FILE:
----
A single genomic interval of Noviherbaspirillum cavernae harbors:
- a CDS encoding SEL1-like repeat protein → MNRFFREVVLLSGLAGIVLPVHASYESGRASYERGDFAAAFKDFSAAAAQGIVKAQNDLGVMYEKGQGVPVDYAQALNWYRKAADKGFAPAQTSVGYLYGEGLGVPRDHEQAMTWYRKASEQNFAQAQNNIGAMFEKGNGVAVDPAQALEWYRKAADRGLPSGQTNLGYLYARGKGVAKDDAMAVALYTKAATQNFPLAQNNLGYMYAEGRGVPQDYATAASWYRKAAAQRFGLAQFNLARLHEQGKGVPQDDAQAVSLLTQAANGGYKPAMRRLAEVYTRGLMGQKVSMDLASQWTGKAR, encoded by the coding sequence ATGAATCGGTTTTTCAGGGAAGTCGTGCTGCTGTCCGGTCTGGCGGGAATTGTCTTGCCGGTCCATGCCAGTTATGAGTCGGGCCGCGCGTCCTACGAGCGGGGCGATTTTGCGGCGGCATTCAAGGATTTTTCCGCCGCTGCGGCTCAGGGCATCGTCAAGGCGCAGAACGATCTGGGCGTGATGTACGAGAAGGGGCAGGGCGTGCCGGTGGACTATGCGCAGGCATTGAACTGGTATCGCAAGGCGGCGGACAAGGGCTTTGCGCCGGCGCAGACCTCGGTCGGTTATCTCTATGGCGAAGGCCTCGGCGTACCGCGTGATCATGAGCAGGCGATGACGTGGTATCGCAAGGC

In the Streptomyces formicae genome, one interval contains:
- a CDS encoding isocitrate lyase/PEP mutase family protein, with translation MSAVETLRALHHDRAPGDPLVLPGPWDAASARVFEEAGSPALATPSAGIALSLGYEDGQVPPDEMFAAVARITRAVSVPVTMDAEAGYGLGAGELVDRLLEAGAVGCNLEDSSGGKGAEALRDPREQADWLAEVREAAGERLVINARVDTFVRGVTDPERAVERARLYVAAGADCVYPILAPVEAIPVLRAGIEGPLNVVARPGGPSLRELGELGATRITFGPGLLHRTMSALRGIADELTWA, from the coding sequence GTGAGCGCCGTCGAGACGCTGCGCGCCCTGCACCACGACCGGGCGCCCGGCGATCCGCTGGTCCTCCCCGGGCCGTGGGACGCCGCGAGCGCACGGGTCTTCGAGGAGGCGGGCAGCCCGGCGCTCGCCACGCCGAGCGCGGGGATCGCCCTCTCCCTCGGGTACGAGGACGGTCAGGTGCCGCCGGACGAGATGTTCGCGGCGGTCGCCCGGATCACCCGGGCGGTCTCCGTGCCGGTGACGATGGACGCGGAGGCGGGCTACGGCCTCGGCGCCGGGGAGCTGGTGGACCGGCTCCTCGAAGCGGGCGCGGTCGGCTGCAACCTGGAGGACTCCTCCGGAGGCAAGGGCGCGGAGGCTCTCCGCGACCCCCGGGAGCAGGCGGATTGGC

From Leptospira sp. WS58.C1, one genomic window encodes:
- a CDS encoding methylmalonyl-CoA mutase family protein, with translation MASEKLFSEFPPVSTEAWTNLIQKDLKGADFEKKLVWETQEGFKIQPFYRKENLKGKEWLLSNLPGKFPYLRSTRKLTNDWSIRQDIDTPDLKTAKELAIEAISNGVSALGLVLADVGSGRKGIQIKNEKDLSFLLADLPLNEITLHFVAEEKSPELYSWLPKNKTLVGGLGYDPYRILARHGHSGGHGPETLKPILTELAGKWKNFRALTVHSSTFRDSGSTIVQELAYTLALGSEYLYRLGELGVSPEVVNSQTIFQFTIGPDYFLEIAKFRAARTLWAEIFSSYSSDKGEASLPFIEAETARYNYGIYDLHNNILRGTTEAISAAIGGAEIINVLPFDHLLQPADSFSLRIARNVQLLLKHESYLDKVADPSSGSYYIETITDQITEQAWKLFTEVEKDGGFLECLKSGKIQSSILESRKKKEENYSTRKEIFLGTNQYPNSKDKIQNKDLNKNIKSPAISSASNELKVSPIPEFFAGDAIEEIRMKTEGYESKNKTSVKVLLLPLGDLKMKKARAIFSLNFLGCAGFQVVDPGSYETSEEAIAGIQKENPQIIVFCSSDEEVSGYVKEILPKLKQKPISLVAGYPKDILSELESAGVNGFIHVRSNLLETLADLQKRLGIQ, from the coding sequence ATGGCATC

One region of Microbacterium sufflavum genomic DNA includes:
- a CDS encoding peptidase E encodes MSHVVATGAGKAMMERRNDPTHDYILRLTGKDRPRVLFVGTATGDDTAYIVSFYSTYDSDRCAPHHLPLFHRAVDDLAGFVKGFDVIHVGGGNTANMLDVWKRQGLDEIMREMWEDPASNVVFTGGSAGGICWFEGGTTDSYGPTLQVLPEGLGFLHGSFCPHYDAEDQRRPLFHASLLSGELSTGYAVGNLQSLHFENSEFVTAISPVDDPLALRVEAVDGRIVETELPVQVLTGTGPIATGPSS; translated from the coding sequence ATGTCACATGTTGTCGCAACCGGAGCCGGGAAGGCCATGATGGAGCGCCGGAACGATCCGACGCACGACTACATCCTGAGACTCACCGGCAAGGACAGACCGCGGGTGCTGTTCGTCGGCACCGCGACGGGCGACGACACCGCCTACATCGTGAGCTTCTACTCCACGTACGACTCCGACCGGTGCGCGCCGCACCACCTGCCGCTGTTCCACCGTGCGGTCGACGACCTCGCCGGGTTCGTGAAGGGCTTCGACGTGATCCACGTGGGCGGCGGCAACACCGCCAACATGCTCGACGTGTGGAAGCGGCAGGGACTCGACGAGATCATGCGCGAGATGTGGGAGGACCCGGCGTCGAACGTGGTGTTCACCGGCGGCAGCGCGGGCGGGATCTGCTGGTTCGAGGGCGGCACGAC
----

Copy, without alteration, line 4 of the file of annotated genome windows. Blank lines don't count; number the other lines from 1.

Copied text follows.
- a CDS encoding isocitrate lyase/PEP mutase family protein, with translation MSAVETLRALHHDRAPGDPLVLPGPWDAASARVFEEAGSPALATPSAGIALSLGYEDGQVPPDEMFAAVARITRAVSVPVTMDAEAGYGLGAGELVDRLLEAGAVGCNLEDSSGGKGAEALRDPREQADWLAEVREAAGERLVINARVDTFVRGVTDPERAVERARLYVAAGADCVYPILAPVEAIPVLRAGIEGPLNVVARPGGPSLRELGELGATRITFGPGLLHRTMSALRGIADELTWA, from the coding sequence GTGAGCGCCGTCGAGACGCTGCGCGCCCTGCACCACGACCGGGCGCCCGGCGATCCGCTGGTCCTCCCCGGGCCGTGGGACGCCGCGAGCGCACGGGTCTTCGAGGAGGCGGGCAGCCCGGCGCTCGCCACGCCGAGCGCGGGGATCGCCCTCTCCCTCGGGTACGAGGACGGTCAGGTGCCGCCGGACGAGATGTTCGCGGCGGTCGCCCGGATCACCCGGGCGGTCTCCGTGCCGGTGACGATGGACGCGGAGGCGGGCTACGGCCTCGGCGCCGGGGAGCTGGTGGACCGGCTCCTCGAAGCGGGCGCGGTCGGCTGCAACCTGGAGGACTCCTCCGGAGGCAAGGGCGCGGAGGCTCTCCGCGACCCCCGGGAGCAGGCGGATTGGC